The α-1-antitrypsin (or alpha-1-antitrypsin, A1AT) Z variant is the primary cause of severe A1AT deficiency and forms polymeric chains that aggregate in the endoplasmic reticulum of hepatocytes. Around 2%–5% of Europeans are heterozygous for the Z and WT M allele, and there is evidence of increased risk of liver disease when compared with MM A1AT individuals. We have shown that Z and M A1AT can copolymerize in cell models, but there has been no direct observation of heteropolymer formation in vivo. To this end, we developed a monoclonal antibody (mAb2H2) that specifically binds to M in preference to Z A1AT, localized its epitope using crystallography to a region perturbed by the Z (Glu342Lys) substitution, and used Fab fragments to label polymers isolated from an MZ heterozygote liver explant. Glu342 is critical to the affinity of mAb2H2, since it also recognized the mild S-deficiency variant (Glu264Val) present in circulating polymers from SZ heterozygotes. Negative-stain electron microscopy of the Fab2H2-labeled liver polymers revealed that M comprises around 6% of the polymer subunits in the MZ liver sample. These data demonstrate that Z A1AT can form heteropolymers with polymerization-inert variants in vivo with implications for liver disease in heterozygous individuals.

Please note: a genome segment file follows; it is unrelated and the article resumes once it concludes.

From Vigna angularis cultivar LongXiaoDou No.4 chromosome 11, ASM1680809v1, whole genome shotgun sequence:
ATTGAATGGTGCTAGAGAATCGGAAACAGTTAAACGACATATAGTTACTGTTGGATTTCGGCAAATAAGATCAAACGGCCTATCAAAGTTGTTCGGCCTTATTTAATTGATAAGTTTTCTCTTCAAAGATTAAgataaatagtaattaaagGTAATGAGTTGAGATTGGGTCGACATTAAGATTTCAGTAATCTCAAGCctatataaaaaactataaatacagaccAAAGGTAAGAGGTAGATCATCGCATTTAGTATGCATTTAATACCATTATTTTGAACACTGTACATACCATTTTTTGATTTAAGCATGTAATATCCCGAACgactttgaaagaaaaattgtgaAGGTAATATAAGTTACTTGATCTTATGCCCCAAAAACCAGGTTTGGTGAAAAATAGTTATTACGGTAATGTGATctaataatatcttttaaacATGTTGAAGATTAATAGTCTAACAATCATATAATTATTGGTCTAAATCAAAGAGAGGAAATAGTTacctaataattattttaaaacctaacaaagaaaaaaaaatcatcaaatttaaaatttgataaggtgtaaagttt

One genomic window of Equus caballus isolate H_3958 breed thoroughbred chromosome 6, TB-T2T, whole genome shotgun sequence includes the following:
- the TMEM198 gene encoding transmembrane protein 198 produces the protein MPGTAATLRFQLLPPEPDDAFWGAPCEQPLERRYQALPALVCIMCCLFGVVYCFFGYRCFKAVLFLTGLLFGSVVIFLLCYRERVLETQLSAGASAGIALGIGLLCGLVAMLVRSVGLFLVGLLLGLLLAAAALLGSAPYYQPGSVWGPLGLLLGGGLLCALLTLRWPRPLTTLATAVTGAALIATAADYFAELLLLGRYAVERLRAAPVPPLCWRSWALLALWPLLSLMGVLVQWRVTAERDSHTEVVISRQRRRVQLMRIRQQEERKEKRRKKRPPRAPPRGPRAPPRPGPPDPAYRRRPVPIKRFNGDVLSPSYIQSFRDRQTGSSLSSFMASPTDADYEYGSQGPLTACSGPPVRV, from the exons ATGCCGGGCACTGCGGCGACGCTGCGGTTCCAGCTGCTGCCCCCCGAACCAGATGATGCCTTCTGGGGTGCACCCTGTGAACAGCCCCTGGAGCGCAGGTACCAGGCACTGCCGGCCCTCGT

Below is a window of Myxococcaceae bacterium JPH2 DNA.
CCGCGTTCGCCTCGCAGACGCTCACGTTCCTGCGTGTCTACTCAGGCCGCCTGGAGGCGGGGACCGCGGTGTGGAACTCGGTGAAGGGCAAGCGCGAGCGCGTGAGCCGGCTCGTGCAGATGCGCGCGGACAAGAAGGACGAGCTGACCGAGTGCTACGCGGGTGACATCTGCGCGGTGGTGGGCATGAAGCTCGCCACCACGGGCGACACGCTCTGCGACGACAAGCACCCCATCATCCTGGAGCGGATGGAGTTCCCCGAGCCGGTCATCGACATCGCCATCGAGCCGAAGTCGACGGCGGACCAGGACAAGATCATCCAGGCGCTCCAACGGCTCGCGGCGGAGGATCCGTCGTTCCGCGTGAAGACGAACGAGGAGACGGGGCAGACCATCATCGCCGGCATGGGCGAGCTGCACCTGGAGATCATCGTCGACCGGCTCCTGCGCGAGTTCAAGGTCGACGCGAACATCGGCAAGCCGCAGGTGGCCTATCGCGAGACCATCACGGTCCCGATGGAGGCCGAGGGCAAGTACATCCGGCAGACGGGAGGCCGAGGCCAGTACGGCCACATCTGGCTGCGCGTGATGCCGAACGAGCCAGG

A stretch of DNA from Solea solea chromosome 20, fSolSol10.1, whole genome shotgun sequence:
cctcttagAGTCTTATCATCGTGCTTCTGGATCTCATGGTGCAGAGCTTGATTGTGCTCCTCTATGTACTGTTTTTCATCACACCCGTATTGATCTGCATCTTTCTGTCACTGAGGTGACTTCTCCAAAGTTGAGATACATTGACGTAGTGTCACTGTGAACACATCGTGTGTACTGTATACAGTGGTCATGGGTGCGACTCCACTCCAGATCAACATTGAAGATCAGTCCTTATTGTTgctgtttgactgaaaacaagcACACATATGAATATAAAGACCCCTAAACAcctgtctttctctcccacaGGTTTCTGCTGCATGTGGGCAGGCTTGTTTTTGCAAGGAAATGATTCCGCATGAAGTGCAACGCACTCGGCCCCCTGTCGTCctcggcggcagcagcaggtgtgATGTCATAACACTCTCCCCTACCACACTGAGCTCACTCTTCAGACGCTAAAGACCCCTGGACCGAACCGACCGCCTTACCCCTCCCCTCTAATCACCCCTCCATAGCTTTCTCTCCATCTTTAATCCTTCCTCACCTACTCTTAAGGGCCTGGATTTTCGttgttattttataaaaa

Mattia Laffranchi, Emma L.K. Elliston, Elena Miranda, Juan Perez, Riccardo Ronzoni, Alistair M. Jagger, Nina Heyer-Chauhan, Mark L. Brantly, Annamaria Fra, David A. Lomas, James A. Irving
In vivo heteropolymerization with the Z variant.